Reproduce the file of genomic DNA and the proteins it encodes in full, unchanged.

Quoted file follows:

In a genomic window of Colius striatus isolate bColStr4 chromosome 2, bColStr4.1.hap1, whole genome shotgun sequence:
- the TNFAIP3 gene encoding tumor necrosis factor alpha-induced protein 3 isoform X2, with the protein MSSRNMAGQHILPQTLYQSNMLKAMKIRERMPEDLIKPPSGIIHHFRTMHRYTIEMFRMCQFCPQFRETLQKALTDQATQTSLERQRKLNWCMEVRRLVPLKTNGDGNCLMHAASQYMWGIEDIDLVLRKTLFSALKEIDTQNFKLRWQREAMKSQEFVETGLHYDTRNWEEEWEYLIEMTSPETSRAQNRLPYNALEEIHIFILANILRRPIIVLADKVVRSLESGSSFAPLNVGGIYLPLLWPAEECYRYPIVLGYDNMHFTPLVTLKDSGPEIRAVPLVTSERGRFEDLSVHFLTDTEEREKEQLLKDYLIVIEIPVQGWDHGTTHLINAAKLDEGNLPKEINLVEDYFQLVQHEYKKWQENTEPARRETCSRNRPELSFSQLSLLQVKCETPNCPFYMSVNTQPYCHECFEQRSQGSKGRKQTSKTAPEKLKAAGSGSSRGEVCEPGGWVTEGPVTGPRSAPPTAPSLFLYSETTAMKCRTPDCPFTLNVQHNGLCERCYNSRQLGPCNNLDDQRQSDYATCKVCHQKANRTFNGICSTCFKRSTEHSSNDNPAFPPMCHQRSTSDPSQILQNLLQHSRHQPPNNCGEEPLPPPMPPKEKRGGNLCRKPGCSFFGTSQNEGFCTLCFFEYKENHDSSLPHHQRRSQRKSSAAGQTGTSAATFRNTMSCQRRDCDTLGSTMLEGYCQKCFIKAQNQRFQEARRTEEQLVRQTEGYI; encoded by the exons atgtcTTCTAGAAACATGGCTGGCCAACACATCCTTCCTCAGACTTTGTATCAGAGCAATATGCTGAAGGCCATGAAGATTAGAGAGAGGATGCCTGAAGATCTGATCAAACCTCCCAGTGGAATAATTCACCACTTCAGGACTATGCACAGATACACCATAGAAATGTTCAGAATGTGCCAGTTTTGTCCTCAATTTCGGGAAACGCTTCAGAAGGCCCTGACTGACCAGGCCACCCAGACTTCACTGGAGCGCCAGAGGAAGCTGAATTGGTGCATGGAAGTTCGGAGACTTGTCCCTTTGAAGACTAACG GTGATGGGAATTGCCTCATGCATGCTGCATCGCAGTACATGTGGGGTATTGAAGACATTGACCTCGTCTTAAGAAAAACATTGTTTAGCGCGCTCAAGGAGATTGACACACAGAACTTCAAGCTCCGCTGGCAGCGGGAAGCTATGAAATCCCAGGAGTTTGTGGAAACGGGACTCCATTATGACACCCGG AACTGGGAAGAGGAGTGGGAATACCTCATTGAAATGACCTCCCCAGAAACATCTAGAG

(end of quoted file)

In a genomic window of Colius striatus isolate bColStr4 chromosome 2, bColStr4.1.hap1, whole genome shotgun sequence:
- the TNFAIP3 gene encoding tumor necrosis factor alpha-induced protein 3 isoform X2, with the protein MSSRNMAGQHILPQTLYQSNMLKAMKIRERMPEDLIKPPSGIIHHFRTMHRYTIEMFRMCQFCPQFRETLQKALTDQATQTSLERQRKLNWCMEVRRLVPLKTNGDGNCLMHAASQYMWGIEDIDLVLRKTLFSALKEIDTQNFKLRWQREAMKSQEFVETGLHYDTRNWEEEWEYLIEMTSPETSRAQNRLPYNALEEIHIFILANILRRPIIVLADKVVRSLESGSSFAPLNVGGIYLPLLWPAEECYRYPIVLGYDNMHFTPLVTLKDSGPEIRAVPLVTSERGRFEDLSVHFLTDTEEREKEQLLKDYLIVIEIPVQGWDHGTTHLINAAKLDEGNLPKEINLVEDYFQLVQHEYKKWQENTEPARRETCSRNRPELSFSQLSLLQVKCETPNCPFYMSVNTQPYCHECFEQRSQGSKGRKQTSKTAPEKLKAAGSGSSRGEVCEPGGWVTEGPVTGPRSAPPTAPSLFLYSETTAMKCRTPDCPFTLNVQHNGLCERCYNSRQLGPCNNLDDQRQSDYATCKVCHQKANRTFNGICSTCFKRSTEHSSNDNPAFPPMCHQRSTSDPSQILQNLLQHSRHQPPNNCGEEPLPPPMPPKEKRGGNLCRKPGCSFFGTSQNEGFCTLCFFEYKENHDSSLPHHQRRSQRKSSAAGQTGTSAATFRNTMSCQRRDCDTLGSTMLEGYCQKCFIKAQNQRFQEARRTEEQLVRQTEGYI; encoded by the exons atgtcTTCTAGAAACATGGCTGGCCAACACATCCTTCCTCAGACTTTGTATCAGAGCAATATGCTGAAGGCCATGAAGATTAGAGAGAGGATGCCTGAAGATCTGATCAAACCTCCCAGTGGAATAATTCACCACTTCAGGACTATGCACAGATACACCATAGAAATGTTCAGAATGTGCCAGTTTTGTCCTCAATTTCGGGAAACGCTTCAGAAGGCCCTGACTGACCAGGCCACCCAGACTTCACTGGAGCGCCAGAGGAAGCTGAATTGGTGCATGGAAGTTCGGAGACTTGTCCCTTTGAAGACTAACG GTGATGGGAATTGCCTCATGCATGCTGCATCGCAGTACATGTGGGGTATTGAAGACATTGACCTCGTCTTAAGAAAAACATTGTTTAGCGCGCTCAAGGAGATTGACACACAGAACTTCAAGCTCCGCTGGCAGCGGGAAGCTATGAAATCCCAGGAGTTTGTGGAAACGGGACTCCATTATGACACCCGG AACTGGGAAGAGGAGTGGGAATACCTCATTGAAATGACCTCCCCAGAAACATCTAGAG